Tuesday, October 31, 2017

What's Next?

“To affect the quality of the day is the highest of the arts.”

-- Henry David Thoreau

How many of us are really living the life we dreamed when we were six years old, or even twelve, maybe twenty-one?

Aren’t we running too fast, over-scheduling ourselves, feeling that we have no time?

What’s next?

Nothing in society teaches us to live in the now—everything is “What’s next?”

When we enter grade school, we feel the pressure to do well so we can get into college. When we get to college we are asked, “What’s next? What is our major? What job will we have?

We look for the ideal mate to make our lives fulfilled and joyful. We wait for children. We wait for them to sleep through the night. We have an eye on their education, their college.

Remember when you were a kid and you laid on the grass and felt the cool dampness of it?

You were lying on a living pallet, and as you lie there with the sunshine a blanket of warm on your skin, you looked into the sky and watched a whiff of white gas gather itself into a cloud.

Can’t you smell the grass, feel the sun?

Thoreau said, “I went to the woods because I wanted to live deliberately, to front only the essential facts of life, and see if I could not learn what it had to teach, and not when I came to die, discover that I had not lived.”

 Recently I reread a book I had read about 20 years ago and loved the author all over again. It was Dorothy Gilman, and her book was A New Kind of Country.

She was a lady alone, her boys were in college, and for $10,500 she bought a house and ten acres in Nova Scotia. She went there to find a new kind of country, one in which she could “Front only the essentials.”

During a Christmas visit back to New York, at a dinner party, the host turns to her and says, “It’s high time you told us about your move to Nova Scotia. Which I certainly envy you doing.”

“Yes,” his wife says, “I’m so curious. Tell us, for instance, what you do every day.”

Dorothy was about t reply when the friend who accompanied her to the party, said, “Oh, I can tell you that. She gets up at dawn, chops wood, milks the cows, builds fires, does a little writing, eats fish, and goes to bed at sunset. Now tell me, she continues. “what you’ve heard about the Johnsons’ divorce.”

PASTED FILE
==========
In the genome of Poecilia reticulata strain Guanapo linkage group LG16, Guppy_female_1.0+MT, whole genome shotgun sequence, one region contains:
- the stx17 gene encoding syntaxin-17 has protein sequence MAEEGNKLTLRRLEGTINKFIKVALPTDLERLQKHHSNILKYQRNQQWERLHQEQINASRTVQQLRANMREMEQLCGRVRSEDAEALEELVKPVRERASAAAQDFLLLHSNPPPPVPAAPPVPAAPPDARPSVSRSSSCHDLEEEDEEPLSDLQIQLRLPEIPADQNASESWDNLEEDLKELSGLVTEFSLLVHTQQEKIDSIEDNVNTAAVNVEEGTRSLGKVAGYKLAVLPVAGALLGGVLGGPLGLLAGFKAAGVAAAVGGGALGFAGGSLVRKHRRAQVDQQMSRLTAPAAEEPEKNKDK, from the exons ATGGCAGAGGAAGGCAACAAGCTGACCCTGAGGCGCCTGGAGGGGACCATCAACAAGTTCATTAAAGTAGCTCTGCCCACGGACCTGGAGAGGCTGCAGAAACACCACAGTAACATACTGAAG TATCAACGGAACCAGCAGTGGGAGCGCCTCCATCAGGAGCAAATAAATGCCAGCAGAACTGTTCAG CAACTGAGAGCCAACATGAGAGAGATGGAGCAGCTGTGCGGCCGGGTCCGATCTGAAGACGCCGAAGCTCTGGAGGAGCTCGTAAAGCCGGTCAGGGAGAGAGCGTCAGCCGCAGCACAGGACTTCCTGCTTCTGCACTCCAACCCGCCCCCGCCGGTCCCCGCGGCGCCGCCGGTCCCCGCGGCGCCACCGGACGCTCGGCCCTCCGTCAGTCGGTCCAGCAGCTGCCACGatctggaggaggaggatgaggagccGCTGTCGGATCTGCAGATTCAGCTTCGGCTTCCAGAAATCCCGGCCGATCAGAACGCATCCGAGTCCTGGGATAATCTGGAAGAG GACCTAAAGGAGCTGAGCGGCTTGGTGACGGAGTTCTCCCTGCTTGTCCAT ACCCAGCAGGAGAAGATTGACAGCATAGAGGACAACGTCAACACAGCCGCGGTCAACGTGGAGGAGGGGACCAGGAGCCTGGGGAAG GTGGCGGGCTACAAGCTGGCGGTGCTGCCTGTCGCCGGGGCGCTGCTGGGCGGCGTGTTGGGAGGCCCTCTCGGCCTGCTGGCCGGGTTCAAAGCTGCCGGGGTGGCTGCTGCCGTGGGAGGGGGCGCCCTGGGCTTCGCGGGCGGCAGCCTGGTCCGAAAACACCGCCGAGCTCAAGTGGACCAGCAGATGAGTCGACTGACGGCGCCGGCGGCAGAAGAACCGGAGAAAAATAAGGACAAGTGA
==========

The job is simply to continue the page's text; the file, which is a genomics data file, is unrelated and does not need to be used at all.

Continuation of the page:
I, too, feel I must be working all day, to read a book during the day is somehow frivolous, so I squeeze in a little reading before I fall asleep at night.  I’m caught up with the need to be doing “important” stuff,  too.


In his book, Medicine Power, Brad Steiger quotes a one-hundred-year-old medicine man named Thomas Largewhiskers. “I don’t know what you learned from books, but the most important thing I learned from my grandfathers was that there is a part of the mind that we don’t really know about and it is that part that is most important in whether we become sick or remain well.”


Oh, It’s Halloween—go scare yourself silly.



So true! I remember well the oak tree up the 'D' hill by Grandma Willett's , climbing the hill, lying in the weeds to look up at the clouds to see what the might be......and look out over the area below extending to the river. There was a retired horse in that pasture named, Captain, whom I had asked the owner if I could climb on/sit and pretend as well as stand on while he grazed. Almost the same mentality as drinking out of a hose, 'eating' the mud pies, riding in the back of a pickup.......M.